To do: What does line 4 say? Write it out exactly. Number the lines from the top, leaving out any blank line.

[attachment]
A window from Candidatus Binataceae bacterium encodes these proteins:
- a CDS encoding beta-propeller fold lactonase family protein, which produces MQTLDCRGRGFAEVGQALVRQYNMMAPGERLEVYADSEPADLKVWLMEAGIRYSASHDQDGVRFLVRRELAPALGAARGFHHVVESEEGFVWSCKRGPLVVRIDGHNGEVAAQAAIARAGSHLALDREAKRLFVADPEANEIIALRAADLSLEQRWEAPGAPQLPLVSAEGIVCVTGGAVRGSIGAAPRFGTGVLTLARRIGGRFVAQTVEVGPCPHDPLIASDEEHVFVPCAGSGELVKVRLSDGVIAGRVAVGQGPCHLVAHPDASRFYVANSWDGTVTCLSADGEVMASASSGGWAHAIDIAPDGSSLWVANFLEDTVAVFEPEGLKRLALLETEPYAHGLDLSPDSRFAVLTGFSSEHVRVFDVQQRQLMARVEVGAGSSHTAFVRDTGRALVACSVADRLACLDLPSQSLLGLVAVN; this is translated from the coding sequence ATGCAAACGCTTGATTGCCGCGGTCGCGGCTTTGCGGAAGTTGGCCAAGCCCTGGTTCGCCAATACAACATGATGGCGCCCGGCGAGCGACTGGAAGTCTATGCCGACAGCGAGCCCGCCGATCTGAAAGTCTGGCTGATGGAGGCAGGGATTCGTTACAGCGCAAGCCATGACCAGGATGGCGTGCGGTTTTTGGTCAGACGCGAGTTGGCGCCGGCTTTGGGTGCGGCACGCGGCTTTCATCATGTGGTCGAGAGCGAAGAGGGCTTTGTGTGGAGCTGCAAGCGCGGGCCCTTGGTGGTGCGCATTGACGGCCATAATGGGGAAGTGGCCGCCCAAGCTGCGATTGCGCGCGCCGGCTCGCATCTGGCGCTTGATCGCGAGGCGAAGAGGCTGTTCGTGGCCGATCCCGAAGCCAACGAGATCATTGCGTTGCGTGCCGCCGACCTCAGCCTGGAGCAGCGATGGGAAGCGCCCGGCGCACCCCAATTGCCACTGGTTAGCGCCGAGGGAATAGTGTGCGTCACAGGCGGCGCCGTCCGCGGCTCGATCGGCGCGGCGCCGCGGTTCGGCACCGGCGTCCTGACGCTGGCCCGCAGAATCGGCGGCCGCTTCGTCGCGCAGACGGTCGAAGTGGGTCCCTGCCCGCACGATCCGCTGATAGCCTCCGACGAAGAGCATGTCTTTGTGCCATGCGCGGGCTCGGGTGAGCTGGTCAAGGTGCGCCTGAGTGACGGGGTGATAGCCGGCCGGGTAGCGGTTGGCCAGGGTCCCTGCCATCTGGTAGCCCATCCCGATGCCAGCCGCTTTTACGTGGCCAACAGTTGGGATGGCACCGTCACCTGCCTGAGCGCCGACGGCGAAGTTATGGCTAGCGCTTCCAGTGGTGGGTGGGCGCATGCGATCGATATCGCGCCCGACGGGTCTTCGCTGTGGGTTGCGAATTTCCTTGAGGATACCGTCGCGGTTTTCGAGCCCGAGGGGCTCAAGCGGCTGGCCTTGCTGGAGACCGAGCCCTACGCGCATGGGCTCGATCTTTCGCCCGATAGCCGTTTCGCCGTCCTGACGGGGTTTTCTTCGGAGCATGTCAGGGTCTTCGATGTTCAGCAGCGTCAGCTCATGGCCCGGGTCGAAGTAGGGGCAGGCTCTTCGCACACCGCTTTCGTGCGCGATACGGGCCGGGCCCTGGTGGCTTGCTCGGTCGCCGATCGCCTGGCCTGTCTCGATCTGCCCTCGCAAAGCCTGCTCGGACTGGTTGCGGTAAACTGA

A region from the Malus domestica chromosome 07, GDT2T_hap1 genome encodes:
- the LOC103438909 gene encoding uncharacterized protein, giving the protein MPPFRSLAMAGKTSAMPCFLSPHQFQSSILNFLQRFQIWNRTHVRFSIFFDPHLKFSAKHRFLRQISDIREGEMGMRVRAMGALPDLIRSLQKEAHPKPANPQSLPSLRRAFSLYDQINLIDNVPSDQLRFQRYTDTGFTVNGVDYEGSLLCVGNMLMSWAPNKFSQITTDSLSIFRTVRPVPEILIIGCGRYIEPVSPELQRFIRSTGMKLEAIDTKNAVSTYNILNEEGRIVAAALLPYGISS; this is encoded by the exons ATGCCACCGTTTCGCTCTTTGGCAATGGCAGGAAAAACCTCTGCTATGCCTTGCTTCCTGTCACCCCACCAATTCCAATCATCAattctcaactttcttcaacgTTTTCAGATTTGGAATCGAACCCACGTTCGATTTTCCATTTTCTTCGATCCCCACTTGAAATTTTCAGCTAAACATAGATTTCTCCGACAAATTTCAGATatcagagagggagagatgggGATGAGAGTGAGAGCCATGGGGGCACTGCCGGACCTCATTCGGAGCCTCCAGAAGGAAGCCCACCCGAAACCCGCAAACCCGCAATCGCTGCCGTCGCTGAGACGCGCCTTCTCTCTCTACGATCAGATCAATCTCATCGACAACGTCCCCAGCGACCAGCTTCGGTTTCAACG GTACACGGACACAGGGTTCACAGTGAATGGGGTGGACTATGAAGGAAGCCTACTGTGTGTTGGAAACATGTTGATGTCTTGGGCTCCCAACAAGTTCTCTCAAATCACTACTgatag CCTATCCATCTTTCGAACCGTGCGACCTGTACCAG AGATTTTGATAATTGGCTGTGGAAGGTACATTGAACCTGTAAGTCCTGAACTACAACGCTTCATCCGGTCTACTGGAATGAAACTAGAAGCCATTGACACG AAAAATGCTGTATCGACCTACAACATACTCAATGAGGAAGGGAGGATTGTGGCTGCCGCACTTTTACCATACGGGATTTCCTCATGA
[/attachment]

- the LOC103438909 gene encoding uncharacterized protein, giving the protein MPPFRSLAMAGKTSAMPCFLSPHQFQSSILNFLQRFQIWNRTHVRFSIFFDPHLKFSAKHRFLRQISDIREGEMGMRVRAMGALPDLIRSLQKEAHPKPANPQSLPSLRRAFSLYDQINLIDNVPSDQLRFQRYTDTGFTVNGVDYEGSLLCVGNMLMSWAPNKFSQITTDSLSIFRTVRPVPEILIIGCGRYIEPVSPELQRFIRSTGMKLEAIDTKNAVSTYNILNEEGRIVAAALLPYGISS; this is encoded by the exons ATGCCACCGTTTCGCTCTTTGGCAATGGCAGGAAAAACCTCTGCTATGCCTTGCTTCCTGTCACCCCACCAATTCCAATCATCAattctcaactttcttcaacgTTTTCAGATTTGGAATCGAACCCACGTTCGATTTTCCATTTTCTTCGATCCCCACTTGAAATTTTCAGCTAAACATAGATTTCTCCGACAAATTTCAGATatcagagagggagagatgggGATGAGAGTGAGAGCCATGGGGGCACTGCCGGACCTCATTCGGAGCCTCCAGAAGGAAGCCCACCCGAAACCCGCAAACCCGCAATCGCTGCCGTCGCTGAGACGCGCCTTCTCTCTCTACGATCAGATCAATCTCATCGACAACGTCCCCAGCGACCAGCTTCGGTTTCAACG GTACACGGACACAGGGTTCACAGTGAATGGGGTGGACTATGAAGGAAGCCTACTGTGTGTTGGAAACATGTTGATGTCTTGGGCTCCCAACAAGTTCTCTCAAATCACTACTgatag CCTATCCATCTTTCGAACCGTGCGACCTGTACCAG AGATTTTGATAATTGGCTGTGGAAGGTACATTGAACCTGTAAGTCCTGAACTACAACGCTTCATCCGGTCTACTGGAATGAAACTAGAAGCCATTGACACG AAAAATGCTGTATCGACCTACAACATACTCAATGAGGAAGGGAGGATTGTGGCTGCCGCACTTTTACCATACGGGATTTCCTCATGA